And what I would have done before I had James is felt uncomfortable, pretended not to notice, be terrified of saying something offensive, and warning my kids to watch what they say.Report

      • Avatar Darwy says:

        I never discourage my son from asking questions – it’s how he learns. Sometimes the way he phrases the question could be… less than optimal – but hey, he’s 5.

        He’s not Emily Post.

        He saw an older gentleman in a wheelchair at the zoo and went up to him and said, “Hi, I’m M. Did a shark eat your legs?”

        I was the recipient of the ‘hairy eyeball’, to say the least.Report

      • Avatar Rose Woodhouse says:

        Darwy, once my older son (then age 4) saw a guy in a motorized wheelchair. James at that point still used a regular stroller. My son was staring at him. I was thinking no…noo…please…don’t….oh God, here it comes. Son asked, thankfully not too loud, “Why is that guy so fat?”

        We live in a very ethnically diverse neighborhood. His school is maybe 25% white. So this one came out of the blue. He asked me loudly about a dark-skinned man working at Whole Foods, “How did he get to be so black?” Of course the guy heard. I just answered “He was born that way.” Luckily, the guy thought it was hilarious.Report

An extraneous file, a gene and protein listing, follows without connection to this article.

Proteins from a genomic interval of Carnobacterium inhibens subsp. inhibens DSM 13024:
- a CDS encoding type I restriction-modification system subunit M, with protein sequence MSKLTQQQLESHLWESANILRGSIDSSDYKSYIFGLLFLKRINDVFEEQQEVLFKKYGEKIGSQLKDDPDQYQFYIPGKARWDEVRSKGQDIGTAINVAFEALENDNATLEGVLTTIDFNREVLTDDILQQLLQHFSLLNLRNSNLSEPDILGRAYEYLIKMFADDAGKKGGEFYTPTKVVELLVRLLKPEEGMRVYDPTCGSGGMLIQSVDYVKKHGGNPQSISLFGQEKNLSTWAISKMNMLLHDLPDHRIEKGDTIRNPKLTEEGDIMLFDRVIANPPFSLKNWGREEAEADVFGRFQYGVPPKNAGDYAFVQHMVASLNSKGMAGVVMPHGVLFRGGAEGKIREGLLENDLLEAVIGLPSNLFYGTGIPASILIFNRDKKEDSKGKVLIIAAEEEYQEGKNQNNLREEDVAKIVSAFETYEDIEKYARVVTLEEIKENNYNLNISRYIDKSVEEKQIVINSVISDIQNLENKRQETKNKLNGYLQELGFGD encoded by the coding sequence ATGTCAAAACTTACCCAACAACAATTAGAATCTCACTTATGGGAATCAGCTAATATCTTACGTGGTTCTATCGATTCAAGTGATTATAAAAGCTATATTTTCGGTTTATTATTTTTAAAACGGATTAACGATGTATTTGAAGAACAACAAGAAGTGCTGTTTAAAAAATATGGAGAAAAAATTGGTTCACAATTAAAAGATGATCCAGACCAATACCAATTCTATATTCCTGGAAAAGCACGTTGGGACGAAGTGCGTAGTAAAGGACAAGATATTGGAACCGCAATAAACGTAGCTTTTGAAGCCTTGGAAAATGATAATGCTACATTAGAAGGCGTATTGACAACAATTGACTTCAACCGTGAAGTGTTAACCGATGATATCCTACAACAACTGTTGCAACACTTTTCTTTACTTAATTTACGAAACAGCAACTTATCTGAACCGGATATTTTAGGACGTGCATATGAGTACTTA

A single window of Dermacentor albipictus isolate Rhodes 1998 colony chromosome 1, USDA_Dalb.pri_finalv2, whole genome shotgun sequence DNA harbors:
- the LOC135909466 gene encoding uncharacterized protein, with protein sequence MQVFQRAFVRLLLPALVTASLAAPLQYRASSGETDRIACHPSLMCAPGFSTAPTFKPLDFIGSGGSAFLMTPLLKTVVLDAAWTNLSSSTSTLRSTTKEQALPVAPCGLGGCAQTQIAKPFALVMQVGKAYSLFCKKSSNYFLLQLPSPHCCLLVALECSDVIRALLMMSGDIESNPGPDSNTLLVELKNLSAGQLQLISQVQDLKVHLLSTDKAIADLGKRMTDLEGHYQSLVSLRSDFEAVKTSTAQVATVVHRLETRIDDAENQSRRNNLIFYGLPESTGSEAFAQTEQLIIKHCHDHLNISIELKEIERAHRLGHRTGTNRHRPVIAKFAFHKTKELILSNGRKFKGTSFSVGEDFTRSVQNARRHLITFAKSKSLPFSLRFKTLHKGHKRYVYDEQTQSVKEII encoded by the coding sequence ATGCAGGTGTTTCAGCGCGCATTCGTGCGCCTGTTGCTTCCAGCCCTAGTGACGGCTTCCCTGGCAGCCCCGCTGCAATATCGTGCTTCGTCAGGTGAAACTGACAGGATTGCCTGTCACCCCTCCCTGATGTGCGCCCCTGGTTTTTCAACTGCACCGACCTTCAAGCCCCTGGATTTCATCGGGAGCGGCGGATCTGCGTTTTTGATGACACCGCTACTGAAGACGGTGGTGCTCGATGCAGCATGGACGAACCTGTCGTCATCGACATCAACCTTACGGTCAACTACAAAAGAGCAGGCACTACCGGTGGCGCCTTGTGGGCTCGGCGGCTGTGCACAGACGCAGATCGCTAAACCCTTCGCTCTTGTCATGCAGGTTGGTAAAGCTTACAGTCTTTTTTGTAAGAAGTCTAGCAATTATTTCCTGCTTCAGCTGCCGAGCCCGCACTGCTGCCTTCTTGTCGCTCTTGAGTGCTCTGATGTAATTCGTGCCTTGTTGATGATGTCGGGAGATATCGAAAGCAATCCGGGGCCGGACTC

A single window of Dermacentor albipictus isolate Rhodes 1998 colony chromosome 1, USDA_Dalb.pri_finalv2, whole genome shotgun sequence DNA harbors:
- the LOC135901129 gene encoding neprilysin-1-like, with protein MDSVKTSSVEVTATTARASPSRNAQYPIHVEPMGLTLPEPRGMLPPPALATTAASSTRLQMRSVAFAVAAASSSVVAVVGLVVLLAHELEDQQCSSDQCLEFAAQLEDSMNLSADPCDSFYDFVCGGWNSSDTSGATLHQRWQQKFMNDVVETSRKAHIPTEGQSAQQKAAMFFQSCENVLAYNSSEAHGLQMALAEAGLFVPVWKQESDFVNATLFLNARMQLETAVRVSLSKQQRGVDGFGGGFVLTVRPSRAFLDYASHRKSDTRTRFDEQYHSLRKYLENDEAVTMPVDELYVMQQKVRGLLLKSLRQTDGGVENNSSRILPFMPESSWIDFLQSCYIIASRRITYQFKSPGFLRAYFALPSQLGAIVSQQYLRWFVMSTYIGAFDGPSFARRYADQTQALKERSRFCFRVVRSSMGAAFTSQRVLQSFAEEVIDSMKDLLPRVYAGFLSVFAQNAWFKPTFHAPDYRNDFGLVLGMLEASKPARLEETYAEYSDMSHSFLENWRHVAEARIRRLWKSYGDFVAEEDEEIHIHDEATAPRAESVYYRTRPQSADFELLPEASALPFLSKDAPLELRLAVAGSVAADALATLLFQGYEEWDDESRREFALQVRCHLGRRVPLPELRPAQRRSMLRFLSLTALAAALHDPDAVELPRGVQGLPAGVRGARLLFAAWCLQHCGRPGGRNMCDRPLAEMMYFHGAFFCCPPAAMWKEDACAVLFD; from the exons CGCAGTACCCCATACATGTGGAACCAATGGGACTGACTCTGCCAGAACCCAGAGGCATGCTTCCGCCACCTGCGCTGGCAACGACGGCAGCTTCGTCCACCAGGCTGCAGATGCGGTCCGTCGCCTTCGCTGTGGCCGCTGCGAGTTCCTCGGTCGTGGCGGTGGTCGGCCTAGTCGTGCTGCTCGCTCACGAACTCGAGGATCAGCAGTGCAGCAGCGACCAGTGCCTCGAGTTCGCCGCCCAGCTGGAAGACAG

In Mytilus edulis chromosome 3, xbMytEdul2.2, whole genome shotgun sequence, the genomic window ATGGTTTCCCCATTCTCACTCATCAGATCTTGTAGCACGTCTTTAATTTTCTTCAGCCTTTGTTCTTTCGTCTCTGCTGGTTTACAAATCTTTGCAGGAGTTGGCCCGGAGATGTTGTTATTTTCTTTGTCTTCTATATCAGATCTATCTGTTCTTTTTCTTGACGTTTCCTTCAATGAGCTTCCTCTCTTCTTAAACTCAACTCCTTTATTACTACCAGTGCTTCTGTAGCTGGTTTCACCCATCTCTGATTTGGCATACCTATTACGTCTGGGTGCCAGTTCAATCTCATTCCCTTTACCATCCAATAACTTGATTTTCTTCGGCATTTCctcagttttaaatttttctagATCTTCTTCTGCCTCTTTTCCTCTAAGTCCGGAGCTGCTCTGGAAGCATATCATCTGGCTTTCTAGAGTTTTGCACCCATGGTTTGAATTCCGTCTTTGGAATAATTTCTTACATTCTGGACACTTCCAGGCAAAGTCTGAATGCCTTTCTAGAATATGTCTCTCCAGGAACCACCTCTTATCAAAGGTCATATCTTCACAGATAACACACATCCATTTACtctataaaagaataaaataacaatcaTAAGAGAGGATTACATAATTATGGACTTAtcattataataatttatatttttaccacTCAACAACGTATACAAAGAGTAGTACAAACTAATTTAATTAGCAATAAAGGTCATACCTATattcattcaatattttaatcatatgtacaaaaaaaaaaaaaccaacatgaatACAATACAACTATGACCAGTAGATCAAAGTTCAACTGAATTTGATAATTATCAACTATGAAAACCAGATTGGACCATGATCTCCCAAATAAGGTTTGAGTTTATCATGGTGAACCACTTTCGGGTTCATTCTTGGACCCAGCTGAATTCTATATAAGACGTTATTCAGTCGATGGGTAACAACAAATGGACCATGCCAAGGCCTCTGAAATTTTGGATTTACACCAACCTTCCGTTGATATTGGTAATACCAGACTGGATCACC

• Avatar Rose Woodhouse says:

        And I love that his inference to best explanation was a shark…Report

      • Avatar Glyph says:

        his inference to best explanation was a shark

        When my son was somewhere in the range of 3, he noticed the cracks in the asphalt parking lot we were in, and asked how they’d happened. I explained that the sun made the asphalt hot, and it swelled and grew; then at night or in the winter when it got cold, the asphalt shrank and got smaller, and that this was how the cracks got there.

        He looked thoughtful for a minute, then said, “Maybe squirrels did it.”

        Which is of course now my default explanation for any phenomenon not easily explained.Report

      • Avatar Kazzy says:

        @rose-woodhouse

        “Luckily, the guy thought it was hilarious.”

        My experience tells me that the vast majority of people do find such interactions with children hilarious, or otherwise innocuous.Report

  4. Avatar BlaiseP says:

    A question of good manners, here…

    Put me in a situation with other people’s children, I will always first interact with the parent or caregiver before I spoke to their child, particularly a special needs child. It’s always seemed a bit creepy to speak to someone else’s child without some sort of prior interaction with the parent, getting that crucial little bit of assent.